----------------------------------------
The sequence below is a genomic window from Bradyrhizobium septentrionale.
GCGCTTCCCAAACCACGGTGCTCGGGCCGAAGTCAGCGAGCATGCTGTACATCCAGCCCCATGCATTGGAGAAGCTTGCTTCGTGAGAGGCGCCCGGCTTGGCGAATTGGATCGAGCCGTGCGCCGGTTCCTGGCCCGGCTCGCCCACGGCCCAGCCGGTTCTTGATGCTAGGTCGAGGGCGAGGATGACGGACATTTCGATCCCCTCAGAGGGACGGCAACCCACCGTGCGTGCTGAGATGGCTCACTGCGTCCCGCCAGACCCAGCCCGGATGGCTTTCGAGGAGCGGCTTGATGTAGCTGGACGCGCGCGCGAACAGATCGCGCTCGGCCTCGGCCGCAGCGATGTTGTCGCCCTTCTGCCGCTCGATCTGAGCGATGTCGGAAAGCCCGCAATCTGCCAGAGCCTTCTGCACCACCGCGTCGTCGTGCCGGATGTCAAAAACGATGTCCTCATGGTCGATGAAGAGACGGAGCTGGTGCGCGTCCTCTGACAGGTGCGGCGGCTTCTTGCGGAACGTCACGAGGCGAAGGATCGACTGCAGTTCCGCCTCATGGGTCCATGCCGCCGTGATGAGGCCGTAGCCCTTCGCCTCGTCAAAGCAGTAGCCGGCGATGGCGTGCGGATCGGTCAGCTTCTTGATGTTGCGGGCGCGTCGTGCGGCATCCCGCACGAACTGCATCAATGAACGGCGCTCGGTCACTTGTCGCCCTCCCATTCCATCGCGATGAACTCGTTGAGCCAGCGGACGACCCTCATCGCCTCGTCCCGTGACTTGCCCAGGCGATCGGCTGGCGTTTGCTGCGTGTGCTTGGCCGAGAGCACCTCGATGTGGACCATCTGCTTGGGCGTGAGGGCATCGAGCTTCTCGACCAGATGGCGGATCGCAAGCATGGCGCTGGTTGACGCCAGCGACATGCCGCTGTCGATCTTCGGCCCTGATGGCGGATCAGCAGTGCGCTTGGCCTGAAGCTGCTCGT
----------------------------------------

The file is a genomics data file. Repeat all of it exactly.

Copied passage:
The sequence below is a genomic window from Bradyrhizobium septentrionale.
GCGCTTCCCAAACCACGGTGCTCGGGCCGAAGTCAGCGAGCATGCTGTACATCCAGCCCCATGCATTGGAGAAGCTTGCTTCGTGAGAGGCGCCCGGCTTGGCGAATTGGATCGAGCCGTGCGCCGGTTCCTGGCCCGGCTCGCCCACGGCCCAGCCGGTTCTTGATGCTAGGTCGAGGGCGAGGATGACGGACATTTCGATCCCCTCAGAGGGACGGCAACCCACCGTGCGTGCTGAGATGGCTCACTGCGTCCCGCCAGACCCAGCCCGGATGGCTTTCGAGGAGCGGCTTGATGTAGCTGGACGCGCGCGCGAACAGATCGCGCTCGGCCTCGGCCGCAGCGATGTTGTCGCCCTTCTGCCGCTCGATCTGAGCGATGTCGGAAAGCCCGCAATCTGCCAGAGCCTTCTGCACCACCGCGTCGTCGTGCCGGATGTCAAAAACGATGTCCTCATGGTCGATGAAGAGACGGAGCTGGTGCGCGTCCTCTGACAGGTGCGGCGGCTTCTTGCGGAACGTCACGAGGCGAAGGATCGACTGCAGTTCCGCCTCATGGGTCCATGCCGCCGTGATGAGGCCGTAGCCCTTCGCCTCGTCAAAGCAGTAGCCGGCGATGGCGTGCGGATCGGTCAGCTTCTTGATGTTGCGGGCGCGTCGTGCGGCATCCCGCACGAACTGCATCAATGAACGGCGCTCGGTCACTTGTCGCCCTCCCATTCCATCGCGATGAACTCGTTGAGCCAGCGGACGACCCTCATCGCCTCGTCCCGTGACTTGCCCAGGCGATCGGCTGGCGTTTGCTGCGTGTGCTTGGCCGAGAGCACCTCGATGTGGACCATCTGCTTGGGCGTGAGGGCATCGAGCTTCTCGACCAGATGGCGGATCGCAAGCATGGCGCTGGTTGACGCCAGCGACATGCCGCTGTCGATCTTCGGCCCTGATGGCGGATCAGCAGTGCGCTTGGCCTGAAGCTGCTCGT